Posted by: owlgorge | May 27, 2010

Sunset meditation at Seneca Lake

Please join me in this short sunset meditation on the shore of Seneca Lake.

I taped this in 2008 on my way back from Watkins Glen State Park, where I was working on a new video.

Once you click on the start arrow, notice on the lower right that you have two choices of resolution, 360p or 480p. And to the right of that, you can click to make it full screen, which I recommend.

Enjoy, Tony

Posted by: owlgorge | May 5, 2010

New Video for A Walk through Watkins Glen

Hi, friends

I have updated my short video promoting my award-winning book, A Walk through Watkins Glen–Water’s Sculpture in Stone. I have used, almost entirely, photos directly from the book. I made my first book delivery for the season to shops at the park and in the village of Watkins Glen on April 30, and we are hoping for a successful season. Check out the new video below. Once running, it has the option on the bar below it to up the resolution. You can also go full-screen.

Also, please see my informaton below about the Nature Photography Workshop, and about the serious threat to Watkins Glen State Park’s beautiful forests.

Last year, A Walk through Watkins Glen won a first place prize in the media awards competition of the National Association for Interpretation, the premier professional association for park naturalists and educators. For more information about this book and our other book, Ithaca–the City, Gorges, and Colleges, see (Owl Gorge Productions).

There is still room in the Nature Photography Workshop at the state park that I will be assisting with on May 22. Click here for information.


The white blobs are hemlock woolly adelgid insects feeding on hemlock needles. Photo by Mark Whitmore.

 On a very disturbing note, it has been determined that the eastern hemlock forest that is so much of the beauty and ecology of this magical gorge is seriously infested with the hemlock woolly adelgid insect pest that has killed hemlock forests in much of the eastern U.S. We are hoping that New York State Parks will take agressive action to halt this infestation while longer-term biological controls are researched and hopefully developed. At present, this beautiful forest is in grave danger. See my posting about this subject on the Friends of Robert H. Treman State Park website.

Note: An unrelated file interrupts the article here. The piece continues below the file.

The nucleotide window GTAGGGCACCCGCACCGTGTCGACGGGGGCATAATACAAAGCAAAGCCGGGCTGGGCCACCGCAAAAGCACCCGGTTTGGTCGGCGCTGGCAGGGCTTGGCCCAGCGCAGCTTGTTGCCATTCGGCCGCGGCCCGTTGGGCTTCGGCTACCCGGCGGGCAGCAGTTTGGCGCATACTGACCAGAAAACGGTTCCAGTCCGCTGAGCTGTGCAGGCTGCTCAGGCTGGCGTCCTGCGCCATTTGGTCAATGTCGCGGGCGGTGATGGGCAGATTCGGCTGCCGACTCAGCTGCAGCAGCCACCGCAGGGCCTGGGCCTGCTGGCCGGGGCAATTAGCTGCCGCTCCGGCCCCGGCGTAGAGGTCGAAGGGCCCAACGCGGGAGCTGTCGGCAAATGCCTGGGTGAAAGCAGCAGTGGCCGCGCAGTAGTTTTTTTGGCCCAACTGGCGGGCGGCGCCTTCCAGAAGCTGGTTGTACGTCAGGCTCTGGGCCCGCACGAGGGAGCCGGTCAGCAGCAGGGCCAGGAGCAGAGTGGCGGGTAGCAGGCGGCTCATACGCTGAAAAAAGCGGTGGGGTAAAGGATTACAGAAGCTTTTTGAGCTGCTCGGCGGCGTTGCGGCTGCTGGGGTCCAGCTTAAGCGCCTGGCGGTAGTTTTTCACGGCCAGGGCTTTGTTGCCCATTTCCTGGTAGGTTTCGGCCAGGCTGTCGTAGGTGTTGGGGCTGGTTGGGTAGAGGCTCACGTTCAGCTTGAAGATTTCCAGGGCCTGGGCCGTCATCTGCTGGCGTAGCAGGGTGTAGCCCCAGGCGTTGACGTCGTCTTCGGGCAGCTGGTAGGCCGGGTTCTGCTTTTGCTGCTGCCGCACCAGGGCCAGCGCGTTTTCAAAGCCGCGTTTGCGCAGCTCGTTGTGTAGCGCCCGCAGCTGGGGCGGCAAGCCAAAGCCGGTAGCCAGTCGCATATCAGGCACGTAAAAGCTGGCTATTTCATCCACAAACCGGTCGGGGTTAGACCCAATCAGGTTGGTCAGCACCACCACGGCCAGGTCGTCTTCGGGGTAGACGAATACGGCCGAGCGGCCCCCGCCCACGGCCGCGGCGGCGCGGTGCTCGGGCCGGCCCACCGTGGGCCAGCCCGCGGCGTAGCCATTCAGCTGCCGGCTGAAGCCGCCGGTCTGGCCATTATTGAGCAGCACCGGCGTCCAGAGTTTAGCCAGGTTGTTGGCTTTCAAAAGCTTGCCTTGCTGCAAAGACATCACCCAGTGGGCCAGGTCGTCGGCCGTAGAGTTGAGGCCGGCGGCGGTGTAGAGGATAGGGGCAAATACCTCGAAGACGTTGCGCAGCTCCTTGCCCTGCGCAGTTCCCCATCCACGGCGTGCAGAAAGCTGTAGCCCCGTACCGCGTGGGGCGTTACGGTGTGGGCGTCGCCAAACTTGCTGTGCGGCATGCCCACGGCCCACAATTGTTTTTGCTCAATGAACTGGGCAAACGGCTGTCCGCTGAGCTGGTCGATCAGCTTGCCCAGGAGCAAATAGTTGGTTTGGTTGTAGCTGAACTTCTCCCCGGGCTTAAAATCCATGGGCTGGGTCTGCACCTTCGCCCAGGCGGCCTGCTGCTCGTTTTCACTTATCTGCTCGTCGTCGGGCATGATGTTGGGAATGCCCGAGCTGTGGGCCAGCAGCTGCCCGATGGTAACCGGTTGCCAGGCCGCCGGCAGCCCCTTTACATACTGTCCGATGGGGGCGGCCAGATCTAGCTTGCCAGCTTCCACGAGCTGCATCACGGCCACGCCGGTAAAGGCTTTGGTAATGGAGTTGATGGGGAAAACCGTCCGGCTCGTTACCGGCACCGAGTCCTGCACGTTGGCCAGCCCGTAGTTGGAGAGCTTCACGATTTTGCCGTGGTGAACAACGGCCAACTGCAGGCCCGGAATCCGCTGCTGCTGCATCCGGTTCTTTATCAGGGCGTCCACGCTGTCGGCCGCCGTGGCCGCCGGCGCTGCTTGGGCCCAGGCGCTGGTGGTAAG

Let’s continue to love, care for, and defend this beautiful, troubled world,

Tony Ingraham


Posted by: owlgorge | April 19, 2010

May 22 Photography Workshop at Watkins Glen

Last fall, I met landscape/nature photographer Dave Fitzimmons, “Sigma Pro Photographer,” while he was on a trip photographing gorges and waterfalls around the Finger Lakes. He asked me to assist him at a photography workshop to be held at Watkins Glen State Park this May. Dave holds workshops like these all around the country at remarkable locations like Watkins Glen. Check out his poster announcing this workshop here.


If you are interested, contact him, or pass it along to someone who you think might be.


Posted by: owlgorge | March 10, 2010

Will this photo become obsolete?

This photograph is taken from the NYS Parks webpage for Buttermilk Falls State Park. To be kept current, it will have to be replaced by one showing no swimmers. Find out about what New Yorkers are doing in response to drastic, unprecedented cuts and closings in New York State Parks at the website for the Friends of Robert H. Treman State Park.

Posted by: owlgorge | March 10, 2010

Syracuse Channel 3 News clip about Buttermilk Falls

I was interviewed today at Buttermilk Falls State Park by Syracuse TV Channel 3. See the clip (2 minutes). Be patient–you’ll probably have to sit through a short advertisement.

March 9, 2010 Syracuse Channel 3 news segment about Buttermilk Falls

Posted by: owlgorge | March 9, 2010

Buttermilk article made the Ithaca Journal

You can see the piece below in the Ithaca Journal.

Posted by: owlgorge | March 8, 2010

New York State Turns Sour at Buttermilk Falls

I couldn’t get back to sleep one morning recently, so I got up and wrote this piece which I sent to the Ithaca Journal as a guest viewpoint. Hopefully, they will print it.

New York State Turns Sour at Buttermilk Falls


Will this beautiful swimming spot be closed this year?

New York has one of the finest state park systems in the country, with more than 200 parks and historic sites, enjoyed by more than 55 million visitors a year. Unfortunately, with the current deep recession, New York State is severely short of revenue and is forced to make harsh cuts in the budgets of state agencies and in aid to municipalities, including cutting support for state parks.